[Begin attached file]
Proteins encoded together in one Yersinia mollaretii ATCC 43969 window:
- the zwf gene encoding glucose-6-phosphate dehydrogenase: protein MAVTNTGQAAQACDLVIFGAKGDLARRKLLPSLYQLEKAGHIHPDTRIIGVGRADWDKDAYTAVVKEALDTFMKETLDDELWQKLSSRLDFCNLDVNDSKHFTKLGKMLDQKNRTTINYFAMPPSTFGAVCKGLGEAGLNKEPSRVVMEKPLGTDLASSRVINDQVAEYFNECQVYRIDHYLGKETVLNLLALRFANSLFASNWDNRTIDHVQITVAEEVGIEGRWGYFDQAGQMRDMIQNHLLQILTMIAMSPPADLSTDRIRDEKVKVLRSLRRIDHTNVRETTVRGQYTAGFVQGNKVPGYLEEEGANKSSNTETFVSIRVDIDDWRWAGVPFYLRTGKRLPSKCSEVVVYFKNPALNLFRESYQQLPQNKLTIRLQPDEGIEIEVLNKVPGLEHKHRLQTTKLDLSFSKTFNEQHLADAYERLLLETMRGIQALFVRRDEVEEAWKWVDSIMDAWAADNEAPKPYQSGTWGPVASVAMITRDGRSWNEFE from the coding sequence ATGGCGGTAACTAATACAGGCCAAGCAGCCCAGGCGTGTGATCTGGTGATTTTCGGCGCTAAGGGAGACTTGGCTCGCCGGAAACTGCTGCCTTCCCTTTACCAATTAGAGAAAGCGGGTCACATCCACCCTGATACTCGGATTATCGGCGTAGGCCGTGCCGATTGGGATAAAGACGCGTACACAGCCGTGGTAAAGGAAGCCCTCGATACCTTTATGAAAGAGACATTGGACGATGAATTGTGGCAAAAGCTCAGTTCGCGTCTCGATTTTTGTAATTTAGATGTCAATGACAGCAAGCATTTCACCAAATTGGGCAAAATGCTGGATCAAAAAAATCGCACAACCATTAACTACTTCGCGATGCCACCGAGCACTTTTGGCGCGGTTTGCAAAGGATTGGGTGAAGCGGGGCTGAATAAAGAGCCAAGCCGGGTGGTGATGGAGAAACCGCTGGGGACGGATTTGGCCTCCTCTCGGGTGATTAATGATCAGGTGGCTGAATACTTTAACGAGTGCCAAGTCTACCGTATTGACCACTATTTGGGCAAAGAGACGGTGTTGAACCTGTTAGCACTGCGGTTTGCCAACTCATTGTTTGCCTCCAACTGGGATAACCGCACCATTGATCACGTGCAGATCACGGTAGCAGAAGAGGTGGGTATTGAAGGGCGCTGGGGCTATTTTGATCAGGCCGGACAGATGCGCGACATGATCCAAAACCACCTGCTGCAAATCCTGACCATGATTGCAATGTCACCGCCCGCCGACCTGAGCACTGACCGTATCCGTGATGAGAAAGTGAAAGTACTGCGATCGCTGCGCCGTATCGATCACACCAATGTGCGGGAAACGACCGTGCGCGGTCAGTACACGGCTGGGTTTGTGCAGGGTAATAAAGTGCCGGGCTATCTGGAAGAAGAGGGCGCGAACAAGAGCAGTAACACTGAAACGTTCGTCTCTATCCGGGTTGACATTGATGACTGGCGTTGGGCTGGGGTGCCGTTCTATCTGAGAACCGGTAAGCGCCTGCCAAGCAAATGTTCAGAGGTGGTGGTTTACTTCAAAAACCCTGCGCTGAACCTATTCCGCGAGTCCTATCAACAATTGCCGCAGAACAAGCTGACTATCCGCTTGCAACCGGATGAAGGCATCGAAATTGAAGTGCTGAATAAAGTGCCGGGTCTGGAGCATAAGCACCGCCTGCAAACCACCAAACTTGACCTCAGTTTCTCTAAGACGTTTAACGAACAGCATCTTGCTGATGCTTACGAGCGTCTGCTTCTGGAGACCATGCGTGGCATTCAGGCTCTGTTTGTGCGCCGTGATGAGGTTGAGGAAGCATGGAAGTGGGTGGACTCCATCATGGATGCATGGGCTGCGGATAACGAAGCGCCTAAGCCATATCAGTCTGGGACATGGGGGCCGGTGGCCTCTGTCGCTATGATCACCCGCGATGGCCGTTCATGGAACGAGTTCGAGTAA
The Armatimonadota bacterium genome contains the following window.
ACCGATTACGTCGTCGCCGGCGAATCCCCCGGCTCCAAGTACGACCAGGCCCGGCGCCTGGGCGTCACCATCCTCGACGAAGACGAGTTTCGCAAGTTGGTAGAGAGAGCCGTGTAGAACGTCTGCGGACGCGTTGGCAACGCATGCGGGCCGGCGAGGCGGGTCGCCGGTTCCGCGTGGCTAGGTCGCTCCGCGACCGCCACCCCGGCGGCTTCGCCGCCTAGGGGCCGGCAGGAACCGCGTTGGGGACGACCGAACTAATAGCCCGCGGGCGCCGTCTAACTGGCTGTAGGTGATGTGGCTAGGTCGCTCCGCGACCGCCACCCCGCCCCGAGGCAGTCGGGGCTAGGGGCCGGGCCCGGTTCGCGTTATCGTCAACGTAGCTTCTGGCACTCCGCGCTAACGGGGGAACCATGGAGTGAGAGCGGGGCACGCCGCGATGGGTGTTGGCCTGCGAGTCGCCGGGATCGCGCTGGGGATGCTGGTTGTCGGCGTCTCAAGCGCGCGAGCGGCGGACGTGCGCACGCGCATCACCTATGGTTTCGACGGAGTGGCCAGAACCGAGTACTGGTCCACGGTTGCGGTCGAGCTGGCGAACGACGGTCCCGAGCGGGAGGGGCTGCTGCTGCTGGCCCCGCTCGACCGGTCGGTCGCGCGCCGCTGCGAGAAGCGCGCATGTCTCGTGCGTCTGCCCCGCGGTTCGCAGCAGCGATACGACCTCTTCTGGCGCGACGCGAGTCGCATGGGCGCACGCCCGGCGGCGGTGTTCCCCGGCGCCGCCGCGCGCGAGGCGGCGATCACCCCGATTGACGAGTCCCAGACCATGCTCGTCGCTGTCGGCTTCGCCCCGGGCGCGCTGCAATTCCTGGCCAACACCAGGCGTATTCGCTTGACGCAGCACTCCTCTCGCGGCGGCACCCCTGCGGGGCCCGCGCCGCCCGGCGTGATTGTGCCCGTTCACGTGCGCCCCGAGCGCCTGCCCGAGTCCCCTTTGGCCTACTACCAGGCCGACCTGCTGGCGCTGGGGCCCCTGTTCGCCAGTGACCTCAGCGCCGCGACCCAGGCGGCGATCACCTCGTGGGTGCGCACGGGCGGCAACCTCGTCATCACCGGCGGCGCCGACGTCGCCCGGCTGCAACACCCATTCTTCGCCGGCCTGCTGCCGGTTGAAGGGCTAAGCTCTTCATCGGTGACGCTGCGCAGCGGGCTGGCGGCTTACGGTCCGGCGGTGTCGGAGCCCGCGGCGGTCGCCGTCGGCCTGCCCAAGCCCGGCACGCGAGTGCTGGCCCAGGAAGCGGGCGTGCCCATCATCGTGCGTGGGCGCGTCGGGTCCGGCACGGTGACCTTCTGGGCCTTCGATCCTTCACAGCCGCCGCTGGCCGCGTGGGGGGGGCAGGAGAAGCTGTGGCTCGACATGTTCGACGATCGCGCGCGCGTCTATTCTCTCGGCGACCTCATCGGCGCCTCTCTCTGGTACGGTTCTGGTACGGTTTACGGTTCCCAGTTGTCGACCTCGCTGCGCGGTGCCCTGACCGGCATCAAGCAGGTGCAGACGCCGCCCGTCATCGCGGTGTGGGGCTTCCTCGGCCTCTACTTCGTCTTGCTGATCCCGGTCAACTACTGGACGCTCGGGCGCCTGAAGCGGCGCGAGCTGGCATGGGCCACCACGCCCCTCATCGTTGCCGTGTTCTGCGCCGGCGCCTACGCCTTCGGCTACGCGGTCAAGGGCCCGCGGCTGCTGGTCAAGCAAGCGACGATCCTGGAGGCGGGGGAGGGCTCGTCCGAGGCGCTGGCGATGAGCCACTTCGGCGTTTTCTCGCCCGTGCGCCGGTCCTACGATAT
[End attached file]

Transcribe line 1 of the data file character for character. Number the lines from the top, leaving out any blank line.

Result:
Proteins encoded together in one Yersinia mollaretii ATCC 43969 window: